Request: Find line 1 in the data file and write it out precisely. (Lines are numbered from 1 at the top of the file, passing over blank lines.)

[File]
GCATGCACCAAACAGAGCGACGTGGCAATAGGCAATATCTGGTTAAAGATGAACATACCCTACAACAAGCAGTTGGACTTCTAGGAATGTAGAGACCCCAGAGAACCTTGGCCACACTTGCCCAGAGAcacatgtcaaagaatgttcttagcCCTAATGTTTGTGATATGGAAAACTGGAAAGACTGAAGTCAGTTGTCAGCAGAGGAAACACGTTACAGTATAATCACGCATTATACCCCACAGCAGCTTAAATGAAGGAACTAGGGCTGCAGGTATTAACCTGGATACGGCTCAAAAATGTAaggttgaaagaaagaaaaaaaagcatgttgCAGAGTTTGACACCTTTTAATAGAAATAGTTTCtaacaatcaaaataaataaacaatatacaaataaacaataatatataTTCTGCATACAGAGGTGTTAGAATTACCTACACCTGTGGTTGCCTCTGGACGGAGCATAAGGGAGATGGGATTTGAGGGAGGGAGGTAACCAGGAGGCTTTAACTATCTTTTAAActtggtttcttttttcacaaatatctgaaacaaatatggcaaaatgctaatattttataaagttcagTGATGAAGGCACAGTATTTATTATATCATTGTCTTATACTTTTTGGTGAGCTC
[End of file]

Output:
GCATGCACCAAACAGAGCGACGTGGCAATAGGCAATATCTGGTTAAAGATGAACATACCCTACAACAAGCAGTTGGACTTCTAGGAATGTAGAGACCCCAGAGAACCTTGGCCACACTTGCCCAGAGAcacatgtcaaagaatgttcttagcCCTAATGTTTGTGATATGGAAAACTGGAAAGACTGAAGTCAGTTGTCAGCAGAGGAAACACGTTACAGTATAATCACGCATTATACCCCACAGCAGCTTAAATGAAGGAACTAGGGCTGCAGGTATTAACCTGGATACGGCTCAAAAATGTAaggttgaaagaaagaaaaaaaagcatgttgCAGAGTTTGACACCTTTTAATAGAAATAGTTTCtaacaatcaaaataaataaacaatatacaaataaacaataatatataTTCTGCATACAGAGGTGTTAGAATTACCTACACCTGTGGTTGCCTCTGGACGGAGCATAAGGGAGATGGGATTTGAGGGAGGGAGGTAACCAGGAGGCTTTAACTATCTTTTAAActtggtttcttttttcacaaatatctgaaacaaatatggcaaaatgctaatattttataaagttcagTGATGAAGGCACAGTATTTATTATATCATTGTCTTATACTTTTTGGTGAGCTC